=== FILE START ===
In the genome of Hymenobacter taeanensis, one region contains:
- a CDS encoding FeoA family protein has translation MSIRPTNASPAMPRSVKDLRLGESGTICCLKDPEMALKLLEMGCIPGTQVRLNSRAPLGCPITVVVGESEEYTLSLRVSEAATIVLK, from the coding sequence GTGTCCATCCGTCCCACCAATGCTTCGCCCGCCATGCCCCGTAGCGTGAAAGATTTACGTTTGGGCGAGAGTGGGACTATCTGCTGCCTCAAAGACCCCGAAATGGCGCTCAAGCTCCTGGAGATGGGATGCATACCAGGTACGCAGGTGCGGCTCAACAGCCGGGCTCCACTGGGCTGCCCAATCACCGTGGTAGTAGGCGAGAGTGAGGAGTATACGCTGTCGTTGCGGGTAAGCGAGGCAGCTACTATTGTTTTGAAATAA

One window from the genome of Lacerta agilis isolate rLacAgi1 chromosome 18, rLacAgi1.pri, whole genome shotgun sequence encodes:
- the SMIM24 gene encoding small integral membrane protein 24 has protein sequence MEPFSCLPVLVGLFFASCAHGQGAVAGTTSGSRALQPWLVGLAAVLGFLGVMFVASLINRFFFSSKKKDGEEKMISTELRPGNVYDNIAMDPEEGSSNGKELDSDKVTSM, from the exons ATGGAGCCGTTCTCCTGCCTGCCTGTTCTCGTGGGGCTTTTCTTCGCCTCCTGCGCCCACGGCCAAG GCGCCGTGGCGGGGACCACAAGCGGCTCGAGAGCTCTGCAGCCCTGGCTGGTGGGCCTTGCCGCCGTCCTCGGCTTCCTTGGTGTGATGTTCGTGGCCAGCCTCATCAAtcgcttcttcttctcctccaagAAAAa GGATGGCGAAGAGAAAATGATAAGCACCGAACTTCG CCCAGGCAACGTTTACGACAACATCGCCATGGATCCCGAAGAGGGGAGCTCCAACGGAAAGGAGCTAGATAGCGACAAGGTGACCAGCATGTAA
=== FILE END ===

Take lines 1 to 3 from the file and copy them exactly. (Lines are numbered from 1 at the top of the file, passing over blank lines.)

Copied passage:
In the genome of Hymenobacter taeanensis, one region contains:
- a CDS encoding FeoA family protein has translation MSIRPTNASPAMPRSVKDLRLGESGTICCLKDPEMALKLLEMGCIPGTQVRLNSRAPLGCPITVVVGESEEYTLSLRVSEAATIVLK, from the coding sequence GTGTCCATCCGTCCCACCAATGCTTCGCCCGCCATGCCCCGTAGCGTGAAAGATTTACGTTTGGGCGAGAGTGGGACTATCTGCTGCCTCAAAGACCCCGAAATGGCGCTCAAGCTCCTGGAGATGGGATGCATACCAGGTACGCAGGTGCGGCTCAACAGCCGGGCTCCACTGGGCTGCCCAATCACCGTGGTAGTAGGCGAGAGTGAGGAGTATACGCTGTCGTTGCGGGTAAGCGAGGCAGCTACTATTGTTTTGAAATAA

One window from the genome of Lacerta agilis isolate rLacAgi1 chromosome 18, rLacAgi1.pri, whole genome shotgun sequence encodes: